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Manufacturing Unemployment: Free Trade with Low-Income Countries on the Rise

A recent look at free trade agreements by Professor Nancy Folbre explains the ill effects such agreements have on income inequality. Her piece, “The Free-Trade Blues,” discusses the upcoming Trans-Pacific Partnership and how it will damage an already hurting U.S. manufacturing industry:

The A.F.L.-C.I.O. has bitterly complained of trade-related job losses, and Robert E. Scott of the Economic Policy Institute published a report last year calculating both overall and state-level job losses attributable to trade with China. Many academic researchers, discounting estimates not published in peer-reviewed journals, remained skeptical.

But a sophisticated econometric analysis by the economists David H. Autor, David Dorn and Gordon H. Hanson, forthcoming in The American Economic Review, offers new evidence of a significant negative impact, controlling to the extent possible for other factors such as automation.

Titled “The China Syndrome: Local Labor Market Effects of Import Competition in the U.S.,” the article examines the period between 1990 and 2007, during which the share of all manufacturing imports to the United States coming from low-income countries increased to about 28 percent from about 9 percent. This increase was largely driven by China’s export success in an increasingly open global economy.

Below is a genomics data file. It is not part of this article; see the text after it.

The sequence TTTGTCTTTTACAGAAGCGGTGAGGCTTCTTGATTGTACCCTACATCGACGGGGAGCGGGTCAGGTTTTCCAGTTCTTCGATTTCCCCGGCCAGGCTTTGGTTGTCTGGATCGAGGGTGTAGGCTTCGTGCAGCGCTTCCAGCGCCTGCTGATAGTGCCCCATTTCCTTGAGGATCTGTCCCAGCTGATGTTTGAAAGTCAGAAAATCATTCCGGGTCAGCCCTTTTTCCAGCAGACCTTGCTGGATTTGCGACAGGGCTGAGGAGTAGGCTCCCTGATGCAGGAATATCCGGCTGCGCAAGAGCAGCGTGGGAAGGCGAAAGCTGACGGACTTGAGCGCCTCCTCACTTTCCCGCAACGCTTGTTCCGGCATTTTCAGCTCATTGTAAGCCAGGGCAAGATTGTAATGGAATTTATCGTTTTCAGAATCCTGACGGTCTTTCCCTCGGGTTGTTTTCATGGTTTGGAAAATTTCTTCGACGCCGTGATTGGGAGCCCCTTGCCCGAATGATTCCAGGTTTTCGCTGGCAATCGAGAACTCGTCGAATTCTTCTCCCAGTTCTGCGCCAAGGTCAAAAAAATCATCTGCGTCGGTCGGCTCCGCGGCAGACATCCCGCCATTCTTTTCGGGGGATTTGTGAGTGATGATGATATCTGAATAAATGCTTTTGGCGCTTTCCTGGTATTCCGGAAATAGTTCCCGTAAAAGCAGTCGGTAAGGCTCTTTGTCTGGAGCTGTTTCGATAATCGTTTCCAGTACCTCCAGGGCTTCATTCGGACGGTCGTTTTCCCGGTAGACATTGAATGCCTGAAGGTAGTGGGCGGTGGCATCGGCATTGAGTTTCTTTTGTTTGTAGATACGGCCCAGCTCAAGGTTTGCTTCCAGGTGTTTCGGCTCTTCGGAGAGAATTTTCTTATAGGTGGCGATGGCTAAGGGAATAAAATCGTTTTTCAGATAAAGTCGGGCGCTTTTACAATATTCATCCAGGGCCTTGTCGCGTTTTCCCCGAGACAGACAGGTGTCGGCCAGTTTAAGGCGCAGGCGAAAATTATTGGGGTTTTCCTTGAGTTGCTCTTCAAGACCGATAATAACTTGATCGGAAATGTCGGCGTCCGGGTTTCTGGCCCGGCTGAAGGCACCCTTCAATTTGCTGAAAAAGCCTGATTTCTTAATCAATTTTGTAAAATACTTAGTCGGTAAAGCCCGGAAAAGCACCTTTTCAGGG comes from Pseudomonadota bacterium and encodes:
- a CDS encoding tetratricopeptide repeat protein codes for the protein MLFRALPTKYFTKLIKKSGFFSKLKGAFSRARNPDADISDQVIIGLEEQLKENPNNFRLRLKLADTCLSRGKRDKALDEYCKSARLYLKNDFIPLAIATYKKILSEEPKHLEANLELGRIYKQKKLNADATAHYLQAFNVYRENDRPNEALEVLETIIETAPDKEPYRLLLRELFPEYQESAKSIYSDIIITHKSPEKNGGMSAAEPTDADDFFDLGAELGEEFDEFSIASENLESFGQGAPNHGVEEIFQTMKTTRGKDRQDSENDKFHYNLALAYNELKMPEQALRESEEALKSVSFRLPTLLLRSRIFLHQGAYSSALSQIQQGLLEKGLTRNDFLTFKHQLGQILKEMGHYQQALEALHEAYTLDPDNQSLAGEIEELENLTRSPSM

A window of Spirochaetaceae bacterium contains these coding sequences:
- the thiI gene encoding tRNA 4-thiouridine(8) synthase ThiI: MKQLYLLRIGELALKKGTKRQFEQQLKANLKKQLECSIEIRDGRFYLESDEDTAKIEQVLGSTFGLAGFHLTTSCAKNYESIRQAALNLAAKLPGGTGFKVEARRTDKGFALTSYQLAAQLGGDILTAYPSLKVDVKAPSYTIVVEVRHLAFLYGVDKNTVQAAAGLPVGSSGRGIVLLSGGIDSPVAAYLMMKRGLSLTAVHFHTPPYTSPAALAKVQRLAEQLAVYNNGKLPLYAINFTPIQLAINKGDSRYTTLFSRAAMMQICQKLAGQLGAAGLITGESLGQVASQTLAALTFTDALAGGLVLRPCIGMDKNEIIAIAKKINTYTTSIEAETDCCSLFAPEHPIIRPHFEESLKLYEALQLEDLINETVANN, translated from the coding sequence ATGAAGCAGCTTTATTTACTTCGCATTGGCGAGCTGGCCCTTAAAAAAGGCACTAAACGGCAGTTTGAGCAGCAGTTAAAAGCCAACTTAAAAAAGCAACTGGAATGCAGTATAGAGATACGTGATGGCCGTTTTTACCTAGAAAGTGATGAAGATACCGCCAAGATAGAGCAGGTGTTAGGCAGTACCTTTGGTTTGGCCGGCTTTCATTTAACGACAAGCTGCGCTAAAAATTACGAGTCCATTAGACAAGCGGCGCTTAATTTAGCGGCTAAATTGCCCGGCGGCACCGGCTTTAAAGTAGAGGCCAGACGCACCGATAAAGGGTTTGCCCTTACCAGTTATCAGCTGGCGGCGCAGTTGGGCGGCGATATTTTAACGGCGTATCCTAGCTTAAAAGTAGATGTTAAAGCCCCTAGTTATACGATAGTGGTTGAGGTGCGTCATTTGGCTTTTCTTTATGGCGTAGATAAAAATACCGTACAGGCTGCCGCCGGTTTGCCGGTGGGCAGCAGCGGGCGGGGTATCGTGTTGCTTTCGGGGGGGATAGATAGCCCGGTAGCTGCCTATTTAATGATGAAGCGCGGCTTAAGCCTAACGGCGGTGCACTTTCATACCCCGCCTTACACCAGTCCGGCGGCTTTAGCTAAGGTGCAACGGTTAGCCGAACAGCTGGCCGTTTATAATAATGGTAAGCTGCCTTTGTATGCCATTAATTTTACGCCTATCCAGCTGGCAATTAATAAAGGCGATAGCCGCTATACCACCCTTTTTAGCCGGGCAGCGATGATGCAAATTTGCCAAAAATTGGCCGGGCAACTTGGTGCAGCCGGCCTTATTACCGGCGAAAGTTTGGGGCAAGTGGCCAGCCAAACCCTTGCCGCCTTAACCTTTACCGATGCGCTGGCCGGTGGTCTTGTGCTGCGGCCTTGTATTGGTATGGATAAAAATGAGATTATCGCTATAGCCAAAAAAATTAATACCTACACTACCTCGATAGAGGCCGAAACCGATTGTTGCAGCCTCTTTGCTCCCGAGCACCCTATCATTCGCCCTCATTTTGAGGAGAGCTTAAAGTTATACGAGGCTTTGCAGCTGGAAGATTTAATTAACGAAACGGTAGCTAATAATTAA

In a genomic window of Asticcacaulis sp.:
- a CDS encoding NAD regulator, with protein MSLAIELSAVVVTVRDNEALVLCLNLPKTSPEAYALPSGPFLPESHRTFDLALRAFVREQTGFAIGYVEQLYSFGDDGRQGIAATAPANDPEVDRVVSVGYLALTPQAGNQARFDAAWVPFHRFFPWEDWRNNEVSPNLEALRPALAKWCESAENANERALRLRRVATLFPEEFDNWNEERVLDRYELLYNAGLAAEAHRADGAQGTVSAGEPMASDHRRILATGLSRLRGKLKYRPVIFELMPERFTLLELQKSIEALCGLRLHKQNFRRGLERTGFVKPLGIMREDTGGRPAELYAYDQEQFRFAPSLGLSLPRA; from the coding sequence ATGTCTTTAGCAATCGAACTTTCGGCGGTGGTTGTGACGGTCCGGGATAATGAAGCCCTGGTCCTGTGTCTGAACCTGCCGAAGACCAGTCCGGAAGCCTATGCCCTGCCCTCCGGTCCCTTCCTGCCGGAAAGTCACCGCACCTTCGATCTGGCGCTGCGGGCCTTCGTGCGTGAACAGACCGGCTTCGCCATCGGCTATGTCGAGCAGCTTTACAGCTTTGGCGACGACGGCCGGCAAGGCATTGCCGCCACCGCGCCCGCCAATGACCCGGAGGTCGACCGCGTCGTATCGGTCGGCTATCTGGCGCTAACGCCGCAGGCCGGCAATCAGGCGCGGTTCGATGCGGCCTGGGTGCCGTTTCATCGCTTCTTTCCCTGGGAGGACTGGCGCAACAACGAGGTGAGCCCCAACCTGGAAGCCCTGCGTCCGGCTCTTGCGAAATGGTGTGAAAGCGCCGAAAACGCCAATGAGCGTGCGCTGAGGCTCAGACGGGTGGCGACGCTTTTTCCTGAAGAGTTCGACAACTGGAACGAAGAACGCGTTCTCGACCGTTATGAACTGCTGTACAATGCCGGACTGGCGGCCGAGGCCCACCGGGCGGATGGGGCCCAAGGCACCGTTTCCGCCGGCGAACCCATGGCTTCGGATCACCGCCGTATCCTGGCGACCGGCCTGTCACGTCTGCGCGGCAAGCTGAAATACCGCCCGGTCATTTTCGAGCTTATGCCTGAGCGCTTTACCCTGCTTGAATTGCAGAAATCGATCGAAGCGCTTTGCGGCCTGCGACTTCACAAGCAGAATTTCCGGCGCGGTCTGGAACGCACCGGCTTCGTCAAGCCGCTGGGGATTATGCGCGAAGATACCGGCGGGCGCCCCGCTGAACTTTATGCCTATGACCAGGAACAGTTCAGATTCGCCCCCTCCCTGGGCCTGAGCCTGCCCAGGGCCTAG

The authors of the M.I.T. study explain that import competition is attributable to about one-quarter of the aggregate decline in United States manufacturing employment over the period (1990-2007). These numbers lend support for the argument that free trade agreements are costing American workers their jobs. As wages decrease, government programs see an influx of citizens who need their support, ultimately at the expense of the taxpayer.  

The MIT authors’ conclusion regarding the fate of free trade with low-income countries is unequivocal:

We find that local labor markets that are exposed to rising low-income country imports due to China’s rising competitiveness experience increased unemployment, decreased labor-force participation, and increased use of disability and other transfer benefits, as well as lower wages.

America. 2013.

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